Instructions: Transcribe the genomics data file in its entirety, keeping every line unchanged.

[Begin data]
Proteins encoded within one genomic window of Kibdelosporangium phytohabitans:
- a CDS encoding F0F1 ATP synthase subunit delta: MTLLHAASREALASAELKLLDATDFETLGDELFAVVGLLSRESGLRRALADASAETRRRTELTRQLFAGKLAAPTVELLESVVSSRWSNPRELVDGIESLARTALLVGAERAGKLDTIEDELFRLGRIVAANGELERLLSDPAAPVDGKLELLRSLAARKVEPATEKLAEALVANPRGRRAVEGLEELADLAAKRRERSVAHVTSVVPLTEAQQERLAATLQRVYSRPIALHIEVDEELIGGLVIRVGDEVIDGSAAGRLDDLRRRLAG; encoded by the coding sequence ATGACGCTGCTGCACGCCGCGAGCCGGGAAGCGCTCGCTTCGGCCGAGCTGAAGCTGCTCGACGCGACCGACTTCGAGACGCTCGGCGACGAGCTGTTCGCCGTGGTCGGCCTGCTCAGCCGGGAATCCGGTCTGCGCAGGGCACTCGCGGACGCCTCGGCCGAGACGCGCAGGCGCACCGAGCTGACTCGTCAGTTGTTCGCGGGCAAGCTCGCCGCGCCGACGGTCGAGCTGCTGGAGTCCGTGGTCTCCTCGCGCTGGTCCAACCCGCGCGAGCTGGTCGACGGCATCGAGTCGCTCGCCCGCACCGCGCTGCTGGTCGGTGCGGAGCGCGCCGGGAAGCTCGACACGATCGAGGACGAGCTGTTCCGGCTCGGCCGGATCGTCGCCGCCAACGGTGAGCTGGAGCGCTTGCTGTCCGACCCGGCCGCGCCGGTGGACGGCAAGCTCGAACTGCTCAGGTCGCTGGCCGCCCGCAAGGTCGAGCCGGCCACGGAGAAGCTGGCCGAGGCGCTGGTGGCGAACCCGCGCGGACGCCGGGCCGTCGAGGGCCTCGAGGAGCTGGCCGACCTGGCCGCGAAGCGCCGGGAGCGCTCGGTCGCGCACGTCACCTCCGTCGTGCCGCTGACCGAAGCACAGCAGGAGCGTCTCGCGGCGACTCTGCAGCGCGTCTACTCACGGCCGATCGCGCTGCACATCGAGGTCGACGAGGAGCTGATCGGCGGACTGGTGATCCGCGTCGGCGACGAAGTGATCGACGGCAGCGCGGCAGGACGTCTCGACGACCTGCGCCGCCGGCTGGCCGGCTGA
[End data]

Proteins encoded within one genomic window of Kibdelosporangium phytohabitans:
- a CDS encoding F0F1 ATP synthase subunit delta: MTLLHAASREALASAELKLLDATDFETLGDELFAVVGLLSRESGLRRALADASAETRRRTELTRQLFAGKLAAPTVELLESVVSSRWSNPRELVDGIESLARTALLVGAERAGKLDTIEDELFRLGRIVAANGELERLLSDPAAPVDGKLELLRSLAARKVEPATEKLAEALVANPRGRRAVEGLEELADLAAKRRERSVAHVTSVVPLTEAQQERLAATLQRVYSRPIALHIEVDEELIGGLVIRVGDEVIDGSAAGRLDDLRRRLAG; encoded by the coding sequence ATGACGCTGCTGCACGCCGCGAGCCGGGAAGCGCTCGCTTCGGCCGAGCTGAAGCTGCTCGACGCGACCGACTTCGAGACGCTCGGCGACGAGCTGTTCGCCGTGGTCGGCCTGCTCAGCCGGGAATCCGGTCTGCGCAGGGCACTCGCGGACGCCTCGGCCGAGACGCGCAGGCGCACCGAGCTGACTCGTCAGTTGTTCGCGGGCAAGCTCGCCGCGCCGACGGTCGAGCTGCTGGAGTCCGTGGTCTCCTCGCGCTGGTCCAACCCGCGCGAGCTGGTCGACGGCATCGAGTCGCTCGCCCGCACCGCGCTGCTGGTCGGTGCGGAGCGCGCCGGGAAGCTCGACACGATCGAGGACGAGCTGTTCCGGCTCGGCCGGATCGTCGCCGCCAACGGTGAGCTGGAGCGCTTGCTGTCCGACCCGGCCGCGCCGGTGGACGGCAAGCTCGAACTGCTCAGGTCGCTGGCCGCCCGCAAGGTCGAGCCGGCCACGGAGAAGCTGGCCGAGGCGCTGGTGGCGAACCCGCGCGGACGCCGGGCCGTCGAGGGCCTCGAGGAGCTGGCCGACCTGGCCGCGAAGCGCCGGGAGCGCTCGGTCGCGCACGTCACCTCCGTCGTGCCGCTGACCGAAGCACAGCAGGAGCGTCTCGCGGCGACTCTGCAGCGCGTCTACTCACGGCCGATCGCGCTGCACATCGAGGTCGACGAGGAGCTGATCGGCGGACTGGTGATCCGCGTCGGCGACGAAGTGATCGACGGCAGCGCGGCAGGACGTCTCGACGACCTGCGCCGCCGGCTGGCCGGCTGA